Fiona Donnelly-Rheaume

Fiona Donnelly-Rheaume wants to use theater as a healing tool
Fiona Donnelly-Rheaume performs during Ideafest at the First Peoples House

Discovering the power of theatre

As the last act wrapped, Fiona Donnelly-Rheaume looked around the great hall of First Peoples house with tears in her eyes. “I still get choked up thinking about it,” she says, “Elder Vic Underwood, a residential school survivor, addressed the settler children as if no one else was in the room and thanked them for caring.”

As her final project in her applied theatre degree Fiona, under the mentorship of Professor Phil Duchene, worked with Royal Oak Middle School students to perform the play No Stepping Back during UVic’s IdeaFest. The play, written by Dr. Warwick Dobson and Phil Duchene, aims to address the complex history of residential schools and their catastrophic effects on Indigenous communities, families and individuals.

“Seeing kids act out what happened at residential schools made the suffering and pain that Indigenous youth endured more real,” Fiona says, “Theatre is a powerful tool that can bring about social change and help to build a stronger community.”

Building a community

For Fiona, the theatre has played a prominent role in her own self-discovery. As a young military wife and mother, Fiona joined theatre groups in every town that her family was transferred to. “It helped me learn to adapt to change and express my feelings,” she explains,” And the people I worked with became like my extended family; people I could lean on.”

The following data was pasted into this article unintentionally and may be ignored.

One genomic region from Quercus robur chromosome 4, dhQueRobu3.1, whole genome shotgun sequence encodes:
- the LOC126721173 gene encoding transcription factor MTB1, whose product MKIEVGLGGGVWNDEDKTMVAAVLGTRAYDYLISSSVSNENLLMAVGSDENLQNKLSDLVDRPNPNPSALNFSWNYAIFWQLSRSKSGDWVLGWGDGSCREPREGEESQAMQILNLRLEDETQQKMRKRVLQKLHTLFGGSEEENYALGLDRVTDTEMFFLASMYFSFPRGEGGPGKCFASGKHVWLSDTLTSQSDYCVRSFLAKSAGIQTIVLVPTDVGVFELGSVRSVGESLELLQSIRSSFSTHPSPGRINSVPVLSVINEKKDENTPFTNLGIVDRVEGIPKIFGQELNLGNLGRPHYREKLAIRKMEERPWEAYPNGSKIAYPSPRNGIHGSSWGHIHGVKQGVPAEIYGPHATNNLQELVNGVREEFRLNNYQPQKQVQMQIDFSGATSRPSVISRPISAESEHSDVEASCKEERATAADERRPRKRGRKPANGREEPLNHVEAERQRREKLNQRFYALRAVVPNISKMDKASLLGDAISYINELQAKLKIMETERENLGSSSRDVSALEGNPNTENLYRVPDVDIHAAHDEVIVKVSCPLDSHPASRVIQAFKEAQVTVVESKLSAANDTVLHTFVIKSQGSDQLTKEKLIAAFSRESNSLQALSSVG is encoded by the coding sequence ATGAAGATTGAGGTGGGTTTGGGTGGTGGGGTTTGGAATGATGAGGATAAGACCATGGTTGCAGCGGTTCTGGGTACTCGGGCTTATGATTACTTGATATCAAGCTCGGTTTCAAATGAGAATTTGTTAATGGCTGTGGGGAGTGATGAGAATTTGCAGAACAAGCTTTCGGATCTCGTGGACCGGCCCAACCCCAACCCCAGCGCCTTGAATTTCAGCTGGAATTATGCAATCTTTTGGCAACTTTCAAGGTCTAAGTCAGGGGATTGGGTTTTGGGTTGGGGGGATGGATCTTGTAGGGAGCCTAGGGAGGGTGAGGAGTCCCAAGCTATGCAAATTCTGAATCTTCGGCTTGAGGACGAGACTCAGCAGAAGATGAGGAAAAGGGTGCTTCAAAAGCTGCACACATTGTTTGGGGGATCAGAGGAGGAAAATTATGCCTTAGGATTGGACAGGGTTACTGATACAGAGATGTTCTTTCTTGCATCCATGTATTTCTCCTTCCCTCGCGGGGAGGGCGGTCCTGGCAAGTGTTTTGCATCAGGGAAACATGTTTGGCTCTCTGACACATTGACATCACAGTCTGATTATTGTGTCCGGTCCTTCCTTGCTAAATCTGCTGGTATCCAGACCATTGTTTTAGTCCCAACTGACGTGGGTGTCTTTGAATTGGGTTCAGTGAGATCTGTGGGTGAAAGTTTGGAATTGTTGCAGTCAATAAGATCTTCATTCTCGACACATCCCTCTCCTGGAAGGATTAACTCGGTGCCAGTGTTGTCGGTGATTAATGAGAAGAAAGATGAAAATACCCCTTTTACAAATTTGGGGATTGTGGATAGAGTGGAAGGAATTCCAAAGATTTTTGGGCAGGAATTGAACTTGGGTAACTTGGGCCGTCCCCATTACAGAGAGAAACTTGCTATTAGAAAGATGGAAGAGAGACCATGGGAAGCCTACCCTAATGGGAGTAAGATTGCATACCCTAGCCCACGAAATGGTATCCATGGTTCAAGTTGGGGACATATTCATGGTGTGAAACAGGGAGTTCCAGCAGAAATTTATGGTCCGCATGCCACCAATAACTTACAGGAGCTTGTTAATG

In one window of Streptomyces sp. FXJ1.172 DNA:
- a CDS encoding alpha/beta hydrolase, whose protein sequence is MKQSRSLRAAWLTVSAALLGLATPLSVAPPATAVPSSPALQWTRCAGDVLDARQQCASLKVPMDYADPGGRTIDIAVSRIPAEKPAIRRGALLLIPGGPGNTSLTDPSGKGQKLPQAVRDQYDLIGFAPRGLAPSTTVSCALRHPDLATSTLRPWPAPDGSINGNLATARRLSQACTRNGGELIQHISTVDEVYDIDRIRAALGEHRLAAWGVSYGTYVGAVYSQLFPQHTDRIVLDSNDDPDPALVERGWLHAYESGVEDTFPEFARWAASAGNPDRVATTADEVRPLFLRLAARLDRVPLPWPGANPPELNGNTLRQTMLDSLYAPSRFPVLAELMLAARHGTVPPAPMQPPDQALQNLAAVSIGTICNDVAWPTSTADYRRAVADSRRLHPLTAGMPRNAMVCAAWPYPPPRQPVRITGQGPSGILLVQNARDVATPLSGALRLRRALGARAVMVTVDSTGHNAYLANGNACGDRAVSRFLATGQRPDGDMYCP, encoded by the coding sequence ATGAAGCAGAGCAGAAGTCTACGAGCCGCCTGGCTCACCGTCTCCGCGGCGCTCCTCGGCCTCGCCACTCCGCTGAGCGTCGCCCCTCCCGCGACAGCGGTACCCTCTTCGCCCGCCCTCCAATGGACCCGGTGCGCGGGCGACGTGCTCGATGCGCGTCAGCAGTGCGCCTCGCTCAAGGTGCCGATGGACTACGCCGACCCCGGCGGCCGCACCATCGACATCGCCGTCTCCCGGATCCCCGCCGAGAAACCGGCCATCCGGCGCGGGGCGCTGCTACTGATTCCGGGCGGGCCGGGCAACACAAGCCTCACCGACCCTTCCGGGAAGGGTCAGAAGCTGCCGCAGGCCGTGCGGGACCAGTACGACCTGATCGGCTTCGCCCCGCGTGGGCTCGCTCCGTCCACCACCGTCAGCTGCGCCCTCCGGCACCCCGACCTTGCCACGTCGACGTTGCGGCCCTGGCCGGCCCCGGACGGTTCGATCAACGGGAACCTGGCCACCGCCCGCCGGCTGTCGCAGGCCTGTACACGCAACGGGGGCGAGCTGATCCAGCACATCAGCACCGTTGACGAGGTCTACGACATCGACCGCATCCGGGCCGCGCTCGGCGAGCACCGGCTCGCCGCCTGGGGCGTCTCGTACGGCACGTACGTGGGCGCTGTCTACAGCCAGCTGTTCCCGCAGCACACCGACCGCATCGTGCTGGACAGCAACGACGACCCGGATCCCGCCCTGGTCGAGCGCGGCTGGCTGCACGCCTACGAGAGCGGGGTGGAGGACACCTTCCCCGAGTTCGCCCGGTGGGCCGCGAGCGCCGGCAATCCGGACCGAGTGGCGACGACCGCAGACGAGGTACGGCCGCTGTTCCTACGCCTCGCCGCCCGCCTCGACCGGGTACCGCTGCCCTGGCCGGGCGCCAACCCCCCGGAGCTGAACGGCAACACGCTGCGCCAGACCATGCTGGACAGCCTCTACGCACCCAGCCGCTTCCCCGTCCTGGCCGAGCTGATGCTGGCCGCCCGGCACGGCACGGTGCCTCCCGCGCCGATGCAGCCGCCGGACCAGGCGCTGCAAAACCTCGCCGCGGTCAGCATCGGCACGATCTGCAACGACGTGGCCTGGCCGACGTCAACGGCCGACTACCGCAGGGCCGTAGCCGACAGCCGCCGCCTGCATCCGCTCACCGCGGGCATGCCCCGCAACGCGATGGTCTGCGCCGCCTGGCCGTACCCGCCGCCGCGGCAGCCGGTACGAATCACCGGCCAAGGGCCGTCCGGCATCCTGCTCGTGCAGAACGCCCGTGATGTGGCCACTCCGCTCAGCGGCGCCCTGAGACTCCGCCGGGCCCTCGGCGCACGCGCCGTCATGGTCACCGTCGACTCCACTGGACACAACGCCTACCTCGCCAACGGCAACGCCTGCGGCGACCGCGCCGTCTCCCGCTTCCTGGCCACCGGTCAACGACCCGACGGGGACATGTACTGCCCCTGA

It was that experience that led Fiona to move to the University of Victoria to study theatre at the age of 48.

“Despite being a little older than my peers, I immediately found my place in the theatre department,” Fiona says, “It seemed that everyone shared my belief that theatre could help heal people and communities.” 

Muriel Conway Scholarship

Her passion and hard work on projects like the “No Stepping Back” didn’t go unnoticed. Her professors nominated her for the Muriel Conway Memorial Scholarship.

“I was sitting in a coffee shop when I received the email,” Fiona says. “It was like a scene in a television show my knees buckled, and I was overcome with shock and happiness.”

Fiona’s decision to pursue her degree was not an easy one. It meant she would have to live separately from her daughter and husband who was still in the military and stationed in Yellowknife.

“Receiving donor support not only took some pressure off my family financially, but it meant someone saw promise in me, and I can only hope to live up to that promise.”